Mix of policy options needed to discourage junk food consumption and encourage healthy lifestyles
By Summit Voice
SUMMIT COUNTY — With obesity rates still on the rise in North America, governments are under pressure to take stronger regulatory steps to curb rising health-care costs for maladies such as diabetes, heart disease and some cancers.
A recently published series of papers from the University of Alberta examines some of the options available for policy makers seeking to promote healthier eating, including zoning restrictions on fast food restaurants, mandatory menu labels, higher taxes on junk food or even incentive-based approaches for pursuing a healthier lifestyle.
“Since eating and physical activity behavior are complex and influenced by many factors, a single policy measure on its own is not going to be the magic bullet,” said Nola Ries, of the university’s Faculty of Law’s Health Law and Science Policy Group. “Measures at multiple levels — directed at the food and beverage industry, at individuals, at those who educate and those who restrict — must work together to be effective.”
Ries cautions that finding a solution to such a widespread, complex problem will require a multi-layered approach. In one of her papers, she explaine that several countries have already adopted tax measures against snack foods and beverages, similar to “sin taxes” placed on alcohol and tobacco.
Although Canada has imposed a goods and services tax on various sugary and starchy snacks (no tax is charged on basic groceries such as meats, vegetables and fruits), Ries points to other countries such as France and Romania, where the tax rate is much higher. She says taxing products such as sugar-sweetened beverages would likely not only reduce consumption (and curb some weight gain) if the tax is high enough, but also provide a revenue stream to combat the problem on other levels.
“Price increases through taxation do help discourage consumption of ‘sin’ products, especially for younger and lower-income consumers,” said Ries. “Such taxes would provide a source of government revenue that could be directed to other programs to promote healthier lifestyles.”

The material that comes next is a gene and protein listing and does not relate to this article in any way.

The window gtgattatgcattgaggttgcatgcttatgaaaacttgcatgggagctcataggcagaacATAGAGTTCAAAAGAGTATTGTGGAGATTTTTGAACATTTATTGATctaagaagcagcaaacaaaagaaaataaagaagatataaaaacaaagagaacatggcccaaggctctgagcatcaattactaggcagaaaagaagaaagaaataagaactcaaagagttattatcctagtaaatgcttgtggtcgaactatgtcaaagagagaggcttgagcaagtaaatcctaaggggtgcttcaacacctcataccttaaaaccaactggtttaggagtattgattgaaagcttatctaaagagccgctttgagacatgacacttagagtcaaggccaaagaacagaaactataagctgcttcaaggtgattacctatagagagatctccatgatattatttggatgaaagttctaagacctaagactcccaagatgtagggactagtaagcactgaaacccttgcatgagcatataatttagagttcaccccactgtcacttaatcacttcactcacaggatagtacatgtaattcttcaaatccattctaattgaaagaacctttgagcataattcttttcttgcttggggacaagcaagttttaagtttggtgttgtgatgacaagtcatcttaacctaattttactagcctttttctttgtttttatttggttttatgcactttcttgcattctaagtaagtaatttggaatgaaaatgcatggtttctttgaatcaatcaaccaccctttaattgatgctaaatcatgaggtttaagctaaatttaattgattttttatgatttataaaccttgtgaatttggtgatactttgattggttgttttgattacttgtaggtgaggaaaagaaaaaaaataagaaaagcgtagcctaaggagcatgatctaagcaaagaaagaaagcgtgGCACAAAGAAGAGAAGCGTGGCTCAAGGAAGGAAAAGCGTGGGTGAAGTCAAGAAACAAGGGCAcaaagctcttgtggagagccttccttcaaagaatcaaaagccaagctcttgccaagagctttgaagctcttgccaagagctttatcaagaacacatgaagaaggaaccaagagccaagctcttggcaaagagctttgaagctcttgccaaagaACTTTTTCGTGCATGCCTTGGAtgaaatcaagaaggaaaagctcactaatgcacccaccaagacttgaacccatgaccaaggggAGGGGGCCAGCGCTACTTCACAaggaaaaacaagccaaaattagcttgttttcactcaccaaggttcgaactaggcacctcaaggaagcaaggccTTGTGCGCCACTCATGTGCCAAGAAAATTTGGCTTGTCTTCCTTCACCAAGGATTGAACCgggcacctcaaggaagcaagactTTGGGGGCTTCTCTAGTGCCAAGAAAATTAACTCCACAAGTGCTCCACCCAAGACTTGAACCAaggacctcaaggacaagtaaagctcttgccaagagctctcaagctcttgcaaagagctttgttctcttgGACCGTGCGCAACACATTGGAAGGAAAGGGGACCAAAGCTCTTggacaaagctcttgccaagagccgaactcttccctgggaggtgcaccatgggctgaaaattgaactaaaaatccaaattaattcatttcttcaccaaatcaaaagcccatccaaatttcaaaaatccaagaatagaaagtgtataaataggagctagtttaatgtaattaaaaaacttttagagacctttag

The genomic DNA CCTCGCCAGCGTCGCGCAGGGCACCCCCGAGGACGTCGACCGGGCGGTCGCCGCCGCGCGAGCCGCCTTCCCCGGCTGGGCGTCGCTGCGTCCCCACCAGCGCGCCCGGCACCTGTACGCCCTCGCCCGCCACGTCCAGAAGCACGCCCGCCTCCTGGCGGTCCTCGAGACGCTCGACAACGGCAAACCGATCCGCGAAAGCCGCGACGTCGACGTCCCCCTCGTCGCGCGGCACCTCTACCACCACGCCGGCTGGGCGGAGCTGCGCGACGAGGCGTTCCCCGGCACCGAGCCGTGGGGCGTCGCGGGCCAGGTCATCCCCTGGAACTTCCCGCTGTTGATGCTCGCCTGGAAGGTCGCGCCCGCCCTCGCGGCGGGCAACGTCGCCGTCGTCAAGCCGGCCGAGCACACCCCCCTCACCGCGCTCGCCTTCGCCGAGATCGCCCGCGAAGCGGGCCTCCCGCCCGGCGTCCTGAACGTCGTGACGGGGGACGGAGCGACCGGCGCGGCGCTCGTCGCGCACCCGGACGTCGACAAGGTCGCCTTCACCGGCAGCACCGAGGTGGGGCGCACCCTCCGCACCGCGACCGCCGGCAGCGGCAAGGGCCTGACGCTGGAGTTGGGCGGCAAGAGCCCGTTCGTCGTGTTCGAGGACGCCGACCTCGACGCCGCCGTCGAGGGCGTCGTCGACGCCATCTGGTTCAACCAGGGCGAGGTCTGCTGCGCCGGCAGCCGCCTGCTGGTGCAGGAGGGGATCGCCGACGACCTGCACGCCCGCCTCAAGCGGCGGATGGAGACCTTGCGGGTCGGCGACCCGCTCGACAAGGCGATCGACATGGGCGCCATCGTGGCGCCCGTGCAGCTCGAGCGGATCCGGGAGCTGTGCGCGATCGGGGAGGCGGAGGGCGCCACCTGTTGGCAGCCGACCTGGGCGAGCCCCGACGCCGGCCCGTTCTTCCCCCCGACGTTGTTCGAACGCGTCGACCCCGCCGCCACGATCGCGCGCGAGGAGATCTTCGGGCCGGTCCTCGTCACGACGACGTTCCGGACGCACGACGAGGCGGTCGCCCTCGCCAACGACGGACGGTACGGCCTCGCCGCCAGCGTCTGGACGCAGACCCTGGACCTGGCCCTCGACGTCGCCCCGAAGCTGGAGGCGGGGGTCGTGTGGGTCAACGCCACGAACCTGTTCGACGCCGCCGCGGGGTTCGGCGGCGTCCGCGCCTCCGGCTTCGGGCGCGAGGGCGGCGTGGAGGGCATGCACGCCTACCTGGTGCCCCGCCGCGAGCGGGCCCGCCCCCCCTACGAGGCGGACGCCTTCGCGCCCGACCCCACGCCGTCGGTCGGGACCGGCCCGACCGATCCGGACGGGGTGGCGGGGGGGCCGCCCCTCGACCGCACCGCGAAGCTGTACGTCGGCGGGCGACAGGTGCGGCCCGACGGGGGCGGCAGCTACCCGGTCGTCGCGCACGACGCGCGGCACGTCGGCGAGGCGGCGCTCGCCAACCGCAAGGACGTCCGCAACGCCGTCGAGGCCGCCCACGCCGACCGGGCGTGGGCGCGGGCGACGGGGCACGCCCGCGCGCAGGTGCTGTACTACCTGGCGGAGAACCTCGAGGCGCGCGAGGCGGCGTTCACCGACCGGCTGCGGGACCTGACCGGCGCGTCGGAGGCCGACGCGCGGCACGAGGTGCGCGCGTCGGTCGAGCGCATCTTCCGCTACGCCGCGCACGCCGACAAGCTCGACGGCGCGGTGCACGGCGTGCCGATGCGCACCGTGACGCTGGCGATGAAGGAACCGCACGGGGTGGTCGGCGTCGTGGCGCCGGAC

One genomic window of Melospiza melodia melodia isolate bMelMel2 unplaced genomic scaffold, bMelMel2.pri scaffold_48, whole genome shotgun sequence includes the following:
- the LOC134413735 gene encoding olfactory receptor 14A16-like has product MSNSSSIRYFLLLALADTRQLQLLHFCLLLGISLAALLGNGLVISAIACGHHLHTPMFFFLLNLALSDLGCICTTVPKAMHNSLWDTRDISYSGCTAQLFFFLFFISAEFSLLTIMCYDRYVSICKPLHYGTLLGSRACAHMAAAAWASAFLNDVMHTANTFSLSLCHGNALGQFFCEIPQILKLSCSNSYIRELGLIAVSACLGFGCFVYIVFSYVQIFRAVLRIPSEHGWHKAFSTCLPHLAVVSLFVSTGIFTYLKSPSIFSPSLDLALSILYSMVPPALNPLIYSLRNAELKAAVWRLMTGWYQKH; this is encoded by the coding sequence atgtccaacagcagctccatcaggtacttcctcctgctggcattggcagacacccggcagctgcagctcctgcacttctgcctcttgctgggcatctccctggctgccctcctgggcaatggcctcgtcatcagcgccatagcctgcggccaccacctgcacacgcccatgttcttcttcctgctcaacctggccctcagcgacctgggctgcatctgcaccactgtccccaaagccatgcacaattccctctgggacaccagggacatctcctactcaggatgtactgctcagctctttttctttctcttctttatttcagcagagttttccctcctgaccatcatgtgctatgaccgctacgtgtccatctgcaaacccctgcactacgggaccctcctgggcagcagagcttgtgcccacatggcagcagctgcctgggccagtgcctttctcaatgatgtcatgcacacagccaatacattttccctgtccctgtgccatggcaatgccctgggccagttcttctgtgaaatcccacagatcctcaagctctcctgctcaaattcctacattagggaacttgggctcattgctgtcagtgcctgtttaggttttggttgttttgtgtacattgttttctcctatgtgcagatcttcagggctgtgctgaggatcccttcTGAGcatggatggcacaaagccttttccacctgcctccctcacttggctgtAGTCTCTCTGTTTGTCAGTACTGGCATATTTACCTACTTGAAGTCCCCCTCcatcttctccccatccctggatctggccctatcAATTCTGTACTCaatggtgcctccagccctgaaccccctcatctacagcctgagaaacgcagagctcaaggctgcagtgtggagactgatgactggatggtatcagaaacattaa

Ries said putting nutrition-value information where consumers can see it will enable them to make better food choices. She says many locales in the United States have already implemented mandatory menu labeling. Even though some studies say menu labels do not have a significant impact on consumer behavior, nutrition details might help some people make more informed eating choices.
“Providing information is less coercive than taxation and outright bans, so governments should provide information along with any other more restrictive measure,” said Ries. “If a more coercive policy is being implemented, it’s important for citizens to understand the rationale for it.”
Some programs designed to create more active citizens, such as the child fitness tax credit, do not seem to have the desired effect. Yet, Ries said offering incentives for living healthier and exercising more may have a greater impact on getting people active.
She points to similar programs used for weight loss and smoking cessation, which had a positive effect on behavior change, at least in the short term. More work needs to be done to establish an enticement plan with longer-term effects, one that may incorporate points accumulated for healthy types of behavior that could be redeemed for health- and fitness-related products and services.
She said investing money into more direct incentive programs may be more effective than messages that simply give general advice about healthy lifestyles.
“Instead of spending more money on educational initiatives to tell people what they already know—like eat your greens and get some exercise—I suggest it’s better to focus on targeted programs that help people make and sustain behavior change,” said Ries. “Financial incentive programs are one option; the question there is how best to target such programs and to design them to support long-term healthy behavior.”